In the normal order of things, an interview with a Hollywood actor observes the form of a transaction. The actor wants to promote their film, and ideally talk about little else — least of all anything of a personal nature. The newspaper is mildly interested in the new film, but hopes they can be tempted to talk about other matters — best of all their private life. Sometimes the agreement is explicit, but most of the time it is mutually understood, and so the interview tends to proceed rather like a polite dance, with each party manoeuvring in its own interests. On this occasion, however, the convention appears to have been turned on its head.
Robin Williams’s new film, World’s Greatest Dad, is brilliant. Having starred in a lot of unspeakably sentimental dross in recent years, here he is at last in something clever and thoughtful: a dark, slightly weird comedy that touches on all sorts of interesting themes that I’m hoping he’ll talk about. Williams, however, has other plans. It is almost impossible to get anything coherent out of him about the film, or any of the issues it raises. He is vague, tangential and at times more or less incomprehensible — until the conversation turns to more personal matters, at which point he becomes lucid and forthcoming. What Williams really wants to talk about, it turns out, is his relapse into alcoholism, his rehab and his open-heart surgery.
Unfortunately, it takes me some time to cotton on to this, so I keep asking questions about World’s Greatest Dad. Williams plays Lance, a failed writer, failed teacher and single father of perhaps the most irredeemably dislikable teenager ever to appear on screen. His son Kyle is addicted to hardcore Internet pornography and is almost universally loathed — until he accidentally dies. His father fakes a suicide note, and when it is leaked, the school magazine reprints the letter, its poignancy prompting a posthumous revision of everyone’s former low opinion of the boy. Soon a juggernaut of confected grief is roaring out of control.
Unable to resist the allure of his new popularity, Lance proceeds to fake a whole journal, passing it off as his son’s and fuelling the insatiable hunger for loss. A bidding war breaks out between publishing houses, the journal becomes a bestselling book, and Lance winds up on a daytime TV show, like a pseudo celebrity, peddling his mythical son’s tragedy to the nation.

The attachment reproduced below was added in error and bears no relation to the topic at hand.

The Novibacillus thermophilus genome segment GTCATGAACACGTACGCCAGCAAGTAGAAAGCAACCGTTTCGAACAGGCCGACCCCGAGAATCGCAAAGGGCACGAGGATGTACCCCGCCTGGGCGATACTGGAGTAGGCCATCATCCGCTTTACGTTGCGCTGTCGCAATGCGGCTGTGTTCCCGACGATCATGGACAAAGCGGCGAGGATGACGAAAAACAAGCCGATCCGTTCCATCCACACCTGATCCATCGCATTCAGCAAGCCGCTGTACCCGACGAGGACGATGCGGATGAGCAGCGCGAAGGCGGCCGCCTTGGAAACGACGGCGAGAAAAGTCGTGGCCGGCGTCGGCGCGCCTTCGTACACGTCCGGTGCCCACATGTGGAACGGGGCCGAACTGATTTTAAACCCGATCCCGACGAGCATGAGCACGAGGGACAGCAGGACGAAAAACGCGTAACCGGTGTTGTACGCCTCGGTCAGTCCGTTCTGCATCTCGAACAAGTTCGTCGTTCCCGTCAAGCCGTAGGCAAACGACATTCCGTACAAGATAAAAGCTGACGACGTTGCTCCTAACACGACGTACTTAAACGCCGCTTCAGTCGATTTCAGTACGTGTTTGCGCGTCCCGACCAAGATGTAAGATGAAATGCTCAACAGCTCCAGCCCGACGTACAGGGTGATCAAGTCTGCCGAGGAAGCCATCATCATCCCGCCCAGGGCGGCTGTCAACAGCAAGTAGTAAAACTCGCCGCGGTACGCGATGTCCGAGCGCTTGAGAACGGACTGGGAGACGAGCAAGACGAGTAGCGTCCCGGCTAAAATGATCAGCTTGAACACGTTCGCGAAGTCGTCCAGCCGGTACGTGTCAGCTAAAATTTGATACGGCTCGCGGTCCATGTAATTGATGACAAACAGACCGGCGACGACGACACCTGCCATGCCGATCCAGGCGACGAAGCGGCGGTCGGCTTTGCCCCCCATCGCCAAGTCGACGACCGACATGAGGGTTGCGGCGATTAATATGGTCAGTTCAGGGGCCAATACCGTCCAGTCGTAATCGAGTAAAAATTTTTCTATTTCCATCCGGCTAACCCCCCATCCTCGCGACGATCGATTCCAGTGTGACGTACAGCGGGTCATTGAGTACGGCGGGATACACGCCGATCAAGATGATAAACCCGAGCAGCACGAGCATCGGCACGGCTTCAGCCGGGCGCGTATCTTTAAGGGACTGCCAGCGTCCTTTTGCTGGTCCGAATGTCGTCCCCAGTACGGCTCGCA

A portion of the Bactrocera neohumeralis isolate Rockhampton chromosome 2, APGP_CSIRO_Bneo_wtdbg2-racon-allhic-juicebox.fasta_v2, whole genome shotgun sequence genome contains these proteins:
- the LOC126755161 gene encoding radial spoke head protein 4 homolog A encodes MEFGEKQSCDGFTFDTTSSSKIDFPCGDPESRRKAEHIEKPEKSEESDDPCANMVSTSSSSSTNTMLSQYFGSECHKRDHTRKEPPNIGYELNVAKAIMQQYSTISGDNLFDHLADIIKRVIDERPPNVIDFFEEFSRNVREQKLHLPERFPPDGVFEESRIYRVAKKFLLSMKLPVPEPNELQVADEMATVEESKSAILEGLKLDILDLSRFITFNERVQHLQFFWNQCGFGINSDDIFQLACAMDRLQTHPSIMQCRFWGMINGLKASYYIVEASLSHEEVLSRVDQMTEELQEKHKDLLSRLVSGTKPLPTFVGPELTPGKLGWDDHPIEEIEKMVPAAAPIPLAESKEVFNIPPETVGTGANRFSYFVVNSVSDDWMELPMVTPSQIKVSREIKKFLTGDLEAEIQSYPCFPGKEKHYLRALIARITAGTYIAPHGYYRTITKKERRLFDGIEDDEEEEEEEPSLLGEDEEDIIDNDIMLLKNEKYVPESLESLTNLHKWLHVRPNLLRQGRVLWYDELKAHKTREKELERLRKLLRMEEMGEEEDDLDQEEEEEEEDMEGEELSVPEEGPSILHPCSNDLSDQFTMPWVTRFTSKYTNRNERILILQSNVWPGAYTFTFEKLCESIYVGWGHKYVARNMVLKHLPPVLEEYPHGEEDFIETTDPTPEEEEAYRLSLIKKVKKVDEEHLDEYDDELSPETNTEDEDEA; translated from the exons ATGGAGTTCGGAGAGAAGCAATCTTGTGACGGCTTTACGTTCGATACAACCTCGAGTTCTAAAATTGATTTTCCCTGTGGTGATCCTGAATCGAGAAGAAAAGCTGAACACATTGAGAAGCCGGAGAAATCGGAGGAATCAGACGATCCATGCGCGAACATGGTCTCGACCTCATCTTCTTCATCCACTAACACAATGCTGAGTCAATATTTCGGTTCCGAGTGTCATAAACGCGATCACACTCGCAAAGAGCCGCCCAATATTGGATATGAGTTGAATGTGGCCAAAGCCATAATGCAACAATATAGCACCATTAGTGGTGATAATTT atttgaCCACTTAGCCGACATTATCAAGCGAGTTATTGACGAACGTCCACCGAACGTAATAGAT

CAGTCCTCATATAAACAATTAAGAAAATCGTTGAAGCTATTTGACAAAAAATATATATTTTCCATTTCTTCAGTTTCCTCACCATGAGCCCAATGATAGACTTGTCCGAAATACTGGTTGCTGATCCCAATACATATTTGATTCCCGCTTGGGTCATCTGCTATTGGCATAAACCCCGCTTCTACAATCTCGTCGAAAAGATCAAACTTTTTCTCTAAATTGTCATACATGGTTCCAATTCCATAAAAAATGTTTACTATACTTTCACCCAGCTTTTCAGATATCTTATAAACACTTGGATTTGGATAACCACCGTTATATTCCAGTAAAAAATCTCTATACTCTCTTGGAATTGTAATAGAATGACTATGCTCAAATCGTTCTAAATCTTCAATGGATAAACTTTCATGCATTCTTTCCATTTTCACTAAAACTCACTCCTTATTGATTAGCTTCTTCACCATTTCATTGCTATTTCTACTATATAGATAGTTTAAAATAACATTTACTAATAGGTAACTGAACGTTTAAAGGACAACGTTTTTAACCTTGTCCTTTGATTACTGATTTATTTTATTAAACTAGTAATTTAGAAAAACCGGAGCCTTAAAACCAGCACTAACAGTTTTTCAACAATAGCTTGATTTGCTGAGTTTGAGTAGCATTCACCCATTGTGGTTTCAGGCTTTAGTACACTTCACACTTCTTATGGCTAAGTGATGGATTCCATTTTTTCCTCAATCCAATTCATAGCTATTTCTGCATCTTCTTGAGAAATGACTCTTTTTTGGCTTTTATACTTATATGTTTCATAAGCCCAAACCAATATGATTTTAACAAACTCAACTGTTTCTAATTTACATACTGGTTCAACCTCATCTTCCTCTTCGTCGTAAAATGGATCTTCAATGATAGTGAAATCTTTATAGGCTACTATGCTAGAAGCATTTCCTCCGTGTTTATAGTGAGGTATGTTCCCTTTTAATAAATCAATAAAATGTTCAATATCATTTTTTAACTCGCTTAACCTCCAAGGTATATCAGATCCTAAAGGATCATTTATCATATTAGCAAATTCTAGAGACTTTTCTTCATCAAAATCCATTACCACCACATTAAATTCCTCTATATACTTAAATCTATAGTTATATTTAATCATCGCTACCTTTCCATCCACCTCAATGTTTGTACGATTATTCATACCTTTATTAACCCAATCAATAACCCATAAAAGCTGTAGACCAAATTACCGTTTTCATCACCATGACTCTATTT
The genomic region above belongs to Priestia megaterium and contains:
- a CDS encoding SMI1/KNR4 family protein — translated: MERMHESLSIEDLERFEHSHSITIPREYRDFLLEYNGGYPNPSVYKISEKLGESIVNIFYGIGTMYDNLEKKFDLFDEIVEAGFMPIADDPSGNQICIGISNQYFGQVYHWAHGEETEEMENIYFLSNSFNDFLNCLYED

The film is a devastatingly funny indictment of the modern grief industry, but when I ask Williams if he thinks it’s getting worse, he says mildly, “Well, I think people want it. In a weird way, it’s trying to keep hope alive.” So does he not share the film’s judgment on mawkish sentimentality? “Well, you just try and keep it in perspective; you have to remember the best and the worst.” It seems as if he’s about to engage with the question — “In America they really do mythologize people when they die,” he agrees — but then he veers off at a tangent, putting on Ronald Reagan’s voice but talking about the ex-president in the third person: “Maybe he was kind of lovable, but you realized halfway through his administration he really didn’t know where he was.”
I wonder if Williams had experienced a little bit of the film’s theme himself, when his great friend Christopher Reeve died. Was it hard, I ask, to see fans mourning Superman, when to Williams he was a real person, a real friend? “He was a friend,” Williams says solemnly. “And also knowing him, especially after the accident and everything he went through — it was a weird thing.” What was it like, I try again, to grieve privately for a public figure? “Well, it’s a whole different game,” he says, but then starts talking about the death of Reeve’s wife a year later. “It happens all the time, I know, but I know their kids, they’re amazing, and to see them go through so much loss in one year — that’s tough.” I ask about the media’s role in the manufacturing of grief, but instead he recalls a talk show he saw where a man confessed to adultery before a female studio audience. “Idiot. Why don’t you just go bobbing for piranha? These women are screaming ‘You bastard!,’ but the idea of being on TV overrode everything.” He adopts a southern redneck accent: “‘Ah’m on TV, y’all.’ You’re a schmuck, why would you do that?” Then the accent again: “Ah’m on tee-vee, ah’m gonna be fay-mous.’ Yeah, for all of five minutes, big time.”